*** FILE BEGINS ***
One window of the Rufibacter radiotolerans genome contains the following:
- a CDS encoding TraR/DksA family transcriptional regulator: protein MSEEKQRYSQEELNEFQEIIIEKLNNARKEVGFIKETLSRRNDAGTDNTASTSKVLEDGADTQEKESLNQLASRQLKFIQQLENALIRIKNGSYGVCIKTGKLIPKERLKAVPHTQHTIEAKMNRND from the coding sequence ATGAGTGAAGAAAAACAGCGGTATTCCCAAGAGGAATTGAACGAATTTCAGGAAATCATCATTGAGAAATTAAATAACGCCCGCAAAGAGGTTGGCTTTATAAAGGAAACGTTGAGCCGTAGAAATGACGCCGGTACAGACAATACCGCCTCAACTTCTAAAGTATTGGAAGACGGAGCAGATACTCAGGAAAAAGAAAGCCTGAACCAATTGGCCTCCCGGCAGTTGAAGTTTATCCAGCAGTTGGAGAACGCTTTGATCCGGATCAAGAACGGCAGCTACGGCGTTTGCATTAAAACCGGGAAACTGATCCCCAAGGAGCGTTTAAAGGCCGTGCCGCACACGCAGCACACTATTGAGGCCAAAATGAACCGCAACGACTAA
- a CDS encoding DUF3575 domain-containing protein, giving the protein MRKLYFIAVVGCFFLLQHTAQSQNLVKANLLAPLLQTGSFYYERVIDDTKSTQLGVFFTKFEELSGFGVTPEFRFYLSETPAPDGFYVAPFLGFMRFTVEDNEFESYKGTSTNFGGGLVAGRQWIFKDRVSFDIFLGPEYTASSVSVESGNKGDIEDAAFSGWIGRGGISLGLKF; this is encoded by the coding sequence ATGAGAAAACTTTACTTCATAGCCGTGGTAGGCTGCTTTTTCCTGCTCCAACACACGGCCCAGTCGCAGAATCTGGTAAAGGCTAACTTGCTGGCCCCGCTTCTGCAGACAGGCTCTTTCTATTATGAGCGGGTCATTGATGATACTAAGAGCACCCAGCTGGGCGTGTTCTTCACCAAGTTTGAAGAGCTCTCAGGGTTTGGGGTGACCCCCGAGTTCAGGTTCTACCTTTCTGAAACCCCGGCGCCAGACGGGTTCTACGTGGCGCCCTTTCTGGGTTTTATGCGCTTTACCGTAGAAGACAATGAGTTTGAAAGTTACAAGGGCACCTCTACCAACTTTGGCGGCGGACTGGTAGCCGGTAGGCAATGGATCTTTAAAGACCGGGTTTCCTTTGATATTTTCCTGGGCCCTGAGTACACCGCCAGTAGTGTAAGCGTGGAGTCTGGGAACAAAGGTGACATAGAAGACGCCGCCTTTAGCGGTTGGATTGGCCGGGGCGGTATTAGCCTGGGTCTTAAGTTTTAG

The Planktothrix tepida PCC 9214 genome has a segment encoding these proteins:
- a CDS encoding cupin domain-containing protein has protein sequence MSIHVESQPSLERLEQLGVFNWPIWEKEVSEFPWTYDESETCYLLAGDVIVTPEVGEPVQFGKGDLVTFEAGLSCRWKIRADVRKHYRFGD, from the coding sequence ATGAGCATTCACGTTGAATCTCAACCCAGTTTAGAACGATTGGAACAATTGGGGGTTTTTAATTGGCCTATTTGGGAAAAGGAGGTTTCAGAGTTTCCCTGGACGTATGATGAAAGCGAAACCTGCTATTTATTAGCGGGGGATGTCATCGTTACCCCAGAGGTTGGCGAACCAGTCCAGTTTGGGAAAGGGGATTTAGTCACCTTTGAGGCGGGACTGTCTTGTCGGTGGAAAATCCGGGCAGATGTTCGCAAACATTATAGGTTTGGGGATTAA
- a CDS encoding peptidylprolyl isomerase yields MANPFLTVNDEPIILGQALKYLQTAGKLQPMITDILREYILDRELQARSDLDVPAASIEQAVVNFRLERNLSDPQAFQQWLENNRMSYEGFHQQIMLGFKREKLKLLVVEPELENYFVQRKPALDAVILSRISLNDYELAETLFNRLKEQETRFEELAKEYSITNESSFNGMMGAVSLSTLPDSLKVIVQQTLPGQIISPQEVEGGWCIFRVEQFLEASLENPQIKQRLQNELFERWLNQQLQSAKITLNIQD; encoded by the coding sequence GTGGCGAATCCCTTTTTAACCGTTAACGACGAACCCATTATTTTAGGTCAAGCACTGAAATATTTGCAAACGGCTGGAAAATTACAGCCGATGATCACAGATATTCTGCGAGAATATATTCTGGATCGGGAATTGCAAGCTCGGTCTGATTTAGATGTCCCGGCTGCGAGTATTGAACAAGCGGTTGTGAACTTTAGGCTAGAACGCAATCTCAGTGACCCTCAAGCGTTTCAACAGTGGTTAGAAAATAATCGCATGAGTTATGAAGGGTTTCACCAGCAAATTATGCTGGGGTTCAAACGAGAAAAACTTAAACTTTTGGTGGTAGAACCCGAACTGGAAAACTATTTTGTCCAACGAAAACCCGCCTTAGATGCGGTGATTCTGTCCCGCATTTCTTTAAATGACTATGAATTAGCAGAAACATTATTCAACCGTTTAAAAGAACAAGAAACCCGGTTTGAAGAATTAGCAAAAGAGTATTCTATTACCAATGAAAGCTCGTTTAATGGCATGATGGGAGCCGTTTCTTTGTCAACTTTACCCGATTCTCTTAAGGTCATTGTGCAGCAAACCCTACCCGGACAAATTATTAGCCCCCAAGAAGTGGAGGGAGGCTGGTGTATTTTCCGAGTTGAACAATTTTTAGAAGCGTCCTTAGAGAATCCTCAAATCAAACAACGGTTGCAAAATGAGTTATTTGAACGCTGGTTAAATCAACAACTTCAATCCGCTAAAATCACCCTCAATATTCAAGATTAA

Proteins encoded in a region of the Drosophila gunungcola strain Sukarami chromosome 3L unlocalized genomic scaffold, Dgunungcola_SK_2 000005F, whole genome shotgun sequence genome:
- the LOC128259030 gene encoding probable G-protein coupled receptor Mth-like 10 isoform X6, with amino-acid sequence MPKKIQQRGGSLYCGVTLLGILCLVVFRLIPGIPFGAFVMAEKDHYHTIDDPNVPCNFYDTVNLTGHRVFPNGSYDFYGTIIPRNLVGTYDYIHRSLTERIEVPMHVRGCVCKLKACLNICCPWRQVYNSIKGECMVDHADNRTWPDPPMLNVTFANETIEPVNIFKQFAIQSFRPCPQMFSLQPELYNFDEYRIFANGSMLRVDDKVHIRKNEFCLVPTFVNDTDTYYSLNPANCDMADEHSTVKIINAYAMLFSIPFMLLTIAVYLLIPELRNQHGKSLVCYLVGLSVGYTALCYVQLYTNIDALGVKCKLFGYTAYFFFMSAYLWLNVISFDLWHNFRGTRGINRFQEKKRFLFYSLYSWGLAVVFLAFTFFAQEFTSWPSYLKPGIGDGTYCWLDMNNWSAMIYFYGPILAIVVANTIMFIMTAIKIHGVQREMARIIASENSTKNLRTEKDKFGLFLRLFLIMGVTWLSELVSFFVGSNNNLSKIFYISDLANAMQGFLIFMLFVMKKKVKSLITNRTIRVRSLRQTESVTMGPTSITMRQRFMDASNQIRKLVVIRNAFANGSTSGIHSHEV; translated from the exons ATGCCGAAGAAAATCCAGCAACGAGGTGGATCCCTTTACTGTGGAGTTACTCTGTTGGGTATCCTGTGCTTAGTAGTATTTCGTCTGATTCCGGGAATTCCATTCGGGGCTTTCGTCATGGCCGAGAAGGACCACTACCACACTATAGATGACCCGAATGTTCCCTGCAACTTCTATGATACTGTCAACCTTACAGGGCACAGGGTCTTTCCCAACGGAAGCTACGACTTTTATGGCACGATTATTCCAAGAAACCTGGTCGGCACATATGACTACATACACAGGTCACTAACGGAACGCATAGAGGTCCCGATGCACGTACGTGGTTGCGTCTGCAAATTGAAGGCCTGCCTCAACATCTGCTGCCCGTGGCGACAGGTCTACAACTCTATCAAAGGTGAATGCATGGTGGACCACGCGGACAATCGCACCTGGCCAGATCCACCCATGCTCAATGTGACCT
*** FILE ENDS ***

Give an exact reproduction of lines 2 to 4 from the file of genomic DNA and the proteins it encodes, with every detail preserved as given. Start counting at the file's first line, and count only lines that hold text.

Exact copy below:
- a CDS encoding TraR/DksA family transcriptional regulator: protein MSEEKQRYSQEELNEFQEIIIEKLNNARKEVGFIKETLSRRNDAGTDNTASTSKVLEDGADTQEKESLNQLASRQLKFIQQLENALIRIKNGSYGVCIKTGKLIPKERLKAVPHTQHTIEAKMNRND from the coding sequence ATGAGTGAAGAAAAACAGCGGTATTCCCAAGAGGAATTGAACGAATTTCAGGAAATCATCATTGAGAAATTAAATAACGCCCGCAAAGAGGTTGGCTTTATAAAGGAAACGTTGAGCCGTAGAAATGACGCCGGTACAGACAATACCGCCTCAACTTCTAAAGTATTGGAAGACGGAGCAGATACTCAGGAAAAAGAAAGCCTGAACCAATTGGCCTCCCGGCAGTTGAAGTTTATCCAGCAGTTGGAGAACGCTTTGATCCGGATCAAGAACGGCAGCTACGGCGTTTGCATTAAAACCGGGAAACTGATCCCCAAGGAGCGTTTAAAGGCCGTGCCGCACACGCAGCACACTATTGAGGCCAAAATGAACCGCAACGACTAA
- a CDS encoding DUF3575 domain-containing protein, giving the protein MRKLYFIAVVGCFFLLQHTAQSQNLVKANLLAPLLQTGSFYYERVIDDTKSTQLGVFFTKFEELSGFGVTPEFRFYLSETPAPDGFYVAPFLGFMRFTVEDNEFESYKGTSTNFGGGLVAGRQWIFKDRVSFDIFLGPEYTASSVSVESGNKGDIEDAAFSGWIGRGGISLGLKF; this is encoded by the coding sequence ATGAGAAAACTTTACTTCATAGCCGTGGTAGGCTGCTTTTTCCTGCTCCAACACACGGCCCAGTCGCAGAATCTGGTAAAGGCTAACTTGCTGGCCCCGCTTCTGCAGACAGGCTCTTTCTATTATGAGCGGGTCATTGATGATACTAAGAGCACCCAGCTGGGCGTGTTCTTCACCAAGTTTGAAGAGCTCTCAGGGTTTGGGGTGACCCCCGAGTTCAGGTTCTACCTTTCTGAAACCCCGGCGCCAGACGGGTTCTACGTGGCGCCCTTTCTGGGTTTTATGCGCTTTACCGTAGAAGACAATGAGTTTGAAAGTTACAAGGGCACCTCTACCAACTTTGGCGGCGGACTGGTAGCCGGTAGGCAATGGATCTTTAAAGACCGGGTTTCCTTTGATATTTTCCTGGGCCCTGAGTACACCGCCAGTAGTGTAAGCGTGGAGTCTGGGAACAAAGGTGACATAGAAGACGCCGCCTTTAGCGGTTGGATTGGCCGGGGCGGTATTAGCCTGGGTCTTAAGTTTTAG

The Planktothrix tepida PCC 9214 genome has a segment encoding these proteins: